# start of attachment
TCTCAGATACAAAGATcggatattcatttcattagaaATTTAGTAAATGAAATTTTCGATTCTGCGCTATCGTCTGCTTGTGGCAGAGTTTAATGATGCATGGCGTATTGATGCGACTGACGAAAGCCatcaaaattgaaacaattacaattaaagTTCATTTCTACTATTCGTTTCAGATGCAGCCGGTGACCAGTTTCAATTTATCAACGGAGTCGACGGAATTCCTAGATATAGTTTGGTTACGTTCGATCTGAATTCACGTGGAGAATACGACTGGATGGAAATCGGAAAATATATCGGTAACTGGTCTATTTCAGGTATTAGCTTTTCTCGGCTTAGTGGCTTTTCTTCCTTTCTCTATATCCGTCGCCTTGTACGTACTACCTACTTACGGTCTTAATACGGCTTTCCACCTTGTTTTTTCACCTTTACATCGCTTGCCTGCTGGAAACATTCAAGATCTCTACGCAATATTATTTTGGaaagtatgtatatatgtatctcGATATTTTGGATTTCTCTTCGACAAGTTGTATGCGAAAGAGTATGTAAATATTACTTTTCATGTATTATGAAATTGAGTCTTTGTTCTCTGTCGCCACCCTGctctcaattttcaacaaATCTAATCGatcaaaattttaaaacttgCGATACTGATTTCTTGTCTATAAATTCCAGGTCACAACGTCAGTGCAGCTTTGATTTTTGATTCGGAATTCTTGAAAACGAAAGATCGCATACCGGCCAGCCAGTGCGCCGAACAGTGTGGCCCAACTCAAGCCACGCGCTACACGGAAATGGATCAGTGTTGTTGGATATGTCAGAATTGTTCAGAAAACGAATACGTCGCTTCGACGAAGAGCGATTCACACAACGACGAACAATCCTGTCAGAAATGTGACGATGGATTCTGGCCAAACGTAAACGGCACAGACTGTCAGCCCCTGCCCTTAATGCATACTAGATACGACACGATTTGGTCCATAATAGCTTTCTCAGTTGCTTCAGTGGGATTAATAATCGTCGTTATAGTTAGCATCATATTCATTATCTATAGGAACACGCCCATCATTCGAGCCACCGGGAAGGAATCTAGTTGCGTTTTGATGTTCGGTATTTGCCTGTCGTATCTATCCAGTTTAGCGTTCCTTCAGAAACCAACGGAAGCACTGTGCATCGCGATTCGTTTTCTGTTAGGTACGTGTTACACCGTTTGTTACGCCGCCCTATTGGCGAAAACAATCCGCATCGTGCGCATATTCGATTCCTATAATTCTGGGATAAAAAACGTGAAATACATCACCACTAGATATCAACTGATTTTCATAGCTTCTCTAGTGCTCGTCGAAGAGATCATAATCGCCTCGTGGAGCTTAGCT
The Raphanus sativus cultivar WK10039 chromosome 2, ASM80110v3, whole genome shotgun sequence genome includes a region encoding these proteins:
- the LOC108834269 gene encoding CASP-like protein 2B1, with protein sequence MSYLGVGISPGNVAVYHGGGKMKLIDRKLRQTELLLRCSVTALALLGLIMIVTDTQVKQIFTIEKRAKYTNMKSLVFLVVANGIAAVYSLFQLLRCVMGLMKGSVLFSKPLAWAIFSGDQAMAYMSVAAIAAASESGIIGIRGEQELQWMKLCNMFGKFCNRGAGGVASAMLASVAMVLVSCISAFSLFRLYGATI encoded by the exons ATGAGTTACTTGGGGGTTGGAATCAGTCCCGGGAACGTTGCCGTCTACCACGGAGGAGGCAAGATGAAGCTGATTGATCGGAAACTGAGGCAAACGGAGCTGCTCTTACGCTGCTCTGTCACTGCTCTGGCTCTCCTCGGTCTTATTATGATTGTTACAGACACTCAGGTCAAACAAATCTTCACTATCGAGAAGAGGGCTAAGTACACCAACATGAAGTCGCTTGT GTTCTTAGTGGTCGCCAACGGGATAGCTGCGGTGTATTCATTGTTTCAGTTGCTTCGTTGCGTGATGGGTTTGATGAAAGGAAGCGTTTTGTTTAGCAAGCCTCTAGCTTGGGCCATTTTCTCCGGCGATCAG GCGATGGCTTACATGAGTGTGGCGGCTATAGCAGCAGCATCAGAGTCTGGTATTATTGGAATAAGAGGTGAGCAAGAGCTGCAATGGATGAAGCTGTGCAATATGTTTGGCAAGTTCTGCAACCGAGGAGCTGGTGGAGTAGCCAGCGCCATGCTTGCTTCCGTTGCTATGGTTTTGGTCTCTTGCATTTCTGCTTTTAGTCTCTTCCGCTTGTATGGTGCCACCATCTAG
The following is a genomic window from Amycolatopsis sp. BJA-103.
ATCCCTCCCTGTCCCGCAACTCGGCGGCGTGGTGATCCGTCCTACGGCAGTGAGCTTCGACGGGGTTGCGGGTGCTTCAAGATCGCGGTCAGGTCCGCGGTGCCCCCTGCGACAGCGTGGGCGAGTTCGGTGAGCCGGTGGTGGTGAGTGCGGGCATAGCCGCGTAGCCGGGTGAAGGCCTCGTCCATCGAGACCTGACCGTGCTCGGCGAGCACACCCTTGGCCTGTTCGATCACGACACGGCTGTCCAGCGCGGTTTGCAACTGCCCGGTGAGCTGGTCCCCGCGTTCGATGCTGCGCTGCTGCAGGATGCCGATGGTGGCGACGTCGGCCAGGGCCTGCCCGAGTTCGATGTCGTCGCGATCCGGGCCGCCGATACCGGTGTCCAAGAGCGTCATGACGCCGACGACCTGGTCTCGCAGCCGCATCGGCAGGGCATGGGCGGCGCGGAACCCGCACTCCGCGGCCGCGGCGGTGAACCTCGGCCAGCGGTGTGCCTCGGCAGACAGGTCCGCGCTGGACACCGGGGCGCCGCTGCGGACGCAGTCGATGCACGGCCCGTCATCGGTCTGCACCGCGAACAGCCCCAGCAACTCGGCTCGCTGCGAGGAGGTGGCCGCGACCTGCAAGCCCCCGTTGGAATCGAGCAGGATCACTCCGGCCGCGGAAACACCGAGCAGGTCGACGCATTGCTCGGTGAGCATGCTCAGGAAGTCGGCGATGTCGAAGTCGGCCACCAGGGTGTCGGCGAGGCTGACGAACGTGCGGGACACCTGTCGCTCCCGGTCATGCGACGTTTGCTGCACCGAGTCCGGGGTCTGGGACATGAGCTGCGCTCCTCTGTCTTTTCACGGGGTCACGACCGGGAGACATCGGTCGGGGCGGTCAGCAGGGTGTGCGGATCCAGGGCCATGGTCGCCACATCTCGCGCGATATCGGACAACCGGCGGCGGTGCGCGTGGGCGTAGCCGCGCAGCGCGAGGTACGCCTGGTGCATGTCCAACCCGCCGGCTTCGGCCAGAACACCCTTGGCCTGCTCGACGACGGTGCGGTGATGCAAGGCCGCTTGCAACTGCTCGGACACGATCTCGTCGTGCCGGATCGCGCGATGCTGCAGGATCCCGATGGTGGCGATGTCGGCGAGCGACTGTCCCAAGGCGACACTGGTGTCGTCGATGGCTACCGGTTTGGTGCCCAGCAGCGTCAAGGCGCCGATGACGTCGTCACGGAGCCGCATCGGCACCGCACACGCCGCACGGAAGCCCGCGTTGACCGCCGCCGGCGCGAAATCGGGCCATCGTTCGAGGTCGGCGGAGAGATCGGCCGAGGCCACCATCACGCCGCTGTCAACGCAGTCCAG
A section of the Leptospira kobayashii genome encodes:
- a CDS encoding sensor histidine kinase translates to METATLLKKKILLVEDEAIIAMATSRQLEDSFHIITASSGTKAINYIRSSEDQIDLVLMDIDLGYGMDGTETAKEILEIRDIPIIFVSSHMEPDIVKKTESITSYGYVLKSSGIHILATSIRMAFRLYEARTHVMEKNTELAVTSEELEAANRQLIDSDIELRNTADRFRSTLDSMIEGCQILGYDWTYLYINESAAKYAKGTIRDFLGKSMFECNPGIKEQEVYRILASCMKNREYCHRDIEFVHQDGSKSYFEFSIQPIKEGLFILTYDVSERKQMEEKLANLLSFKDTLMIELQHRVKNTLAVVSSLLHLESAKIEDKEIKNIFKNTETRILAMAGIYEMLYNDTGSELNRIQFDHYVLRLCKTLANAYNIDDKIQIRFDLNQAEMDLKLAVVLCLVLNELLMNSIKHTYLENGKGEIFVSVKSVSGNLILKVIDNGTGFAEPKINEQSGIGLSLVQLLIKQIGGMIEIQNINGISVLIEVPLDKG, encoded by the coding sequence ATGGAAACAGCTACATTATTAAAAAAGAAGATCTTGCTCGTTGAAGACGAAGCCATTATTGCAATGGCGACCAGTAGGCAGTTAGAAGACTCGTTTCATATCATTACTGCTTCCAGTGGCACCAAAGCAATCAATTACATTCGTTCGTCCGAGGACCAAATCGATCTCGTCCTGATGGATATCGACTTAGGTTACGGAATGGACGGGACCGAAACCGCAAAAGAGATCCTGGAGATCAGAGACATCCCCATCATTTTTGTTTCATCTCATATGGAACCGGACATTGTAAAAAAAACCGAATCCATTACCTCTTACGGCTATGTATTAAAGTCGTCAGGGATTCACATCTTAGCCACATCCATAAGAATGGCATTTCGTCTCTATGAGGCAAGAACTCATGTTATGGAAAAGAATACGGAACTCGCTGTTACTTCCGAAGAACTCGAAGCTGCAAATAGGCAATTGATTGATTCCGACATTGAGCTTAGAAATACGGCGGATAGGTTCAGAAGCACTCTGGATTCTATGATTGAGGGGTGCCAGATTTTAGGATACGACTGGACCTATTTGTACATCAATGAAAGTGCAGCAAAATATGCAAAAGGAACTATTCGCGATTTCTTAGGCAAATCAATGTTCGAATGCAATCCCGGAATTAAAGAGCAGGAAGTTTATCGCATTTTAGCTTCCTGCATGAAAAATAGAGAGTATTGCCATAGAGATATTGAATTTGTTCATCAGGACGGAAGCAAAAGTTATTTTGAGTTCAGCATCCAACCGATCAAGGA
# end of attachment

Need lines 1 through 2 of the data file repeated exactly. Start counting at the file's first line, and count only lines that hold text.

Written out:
TCTCAGATACAAAGATcggatattcatttcattagaaATTTAGTAAATGAAATTTTCGATTCTGCGCTATCGTCTGCTTGTGGCAGAGTTTAATGATGCATGGCGTATTGATGCGACTGACGAAAGCCatcaaaattgaaacaattacaattaaagTTCATTTCTACTATTCGTTTCAGATGCAGCCGGTGACCAGTTTCAATTTATCAACGGAGTCGACGGAATTCCTAGATATAGTTTGGTTACGTTCGATCTGAATTCACGTGGAGAATACGACTGGATGGAAATCGGAAAATATATCGGTAACTGGTCTATTTCAGGTATTAGCTTTTCTCGGCTTAGTGGCTTTTCTTCCTTTCTCTATATCCGTCGCCTTGTACGTACTACCTACTTACGGTCTTAATACGGCTTTCCACCTTGTTTTTTCACCTTTACATCGCTTGCCTGCTGGAAACATTCAAGATCTCTACGCAATATTATTTTGGaaagtatgtatatatgtatctcGATATTTTGGATTTCTCTTCGACAAGTTGTATGCGAAAGAGTATGTAAATATTACTTTTCATGTATTATGAAATTGAGTCTTTGTTCTCTGTCGCCACCCTGctctcaattttcaacaaATCTAATCGatcaaaattttaaaacttgCGATACTGATTTCTTGTCTATAAATTCCAGGTCACAACGTCAGTGCAGCTTTGATTTTTGATTCGGAATTCTTGAAAACGAAAGATCGCATACCGGCCAGCCAGTGCGCCGAACAGTGTGGCCCAACTCAAGCCACGCGCTACACGGAAATGGATCAGTGTTGTTGGATATGTCAGAATTGTTCAGAAAACGAATACGTCGCTTCGACGAAGAGCGATTCACACAACGACGAACAATCCTGTCAGAAATGTGACGATGGATTCTGGCCAAACGTAAACGGCACAGACTGTCAGCCCCTGCCCTTAATGCATACTAGATACGACACGATTTGGTCCATAATAGCTTTCTCAGTTGCTTCAGTGGGATTAATAATCGTCGTTATAGTTAGCATCATATTCATTATCTATAGGAACACGCCCATCATTCGAGCCACCGGGAAGGAATCTAGTTGCGTTTTGATGTTCGGTATTTGCCTGTCGTATCTATCCAGTTTAGCGTTCCTTCAGAAACCAACGGAAGCACTGTGCATCGCGATTCGTTTTCTGTTAGGTACGTGTTACACCGTTTGTTACGCCGCCCTATTGGCGAAAACAATCCGCATCGTGCGCATATTCGATTCCTATAATTCTGGGATAAAAAACGTGAAATACATCACCACTAGATATCAACTGATTTTCATAGCTTCTCTAGTGCTCGTCGAAGAGATCATAATCGCCTCGTGGAGCTTAGCT
The Raphanus sativus cultivar WK10039 chromosome 2, ASM80110v3, whole genome shotgun sequence genome includes a region encoding these proteins: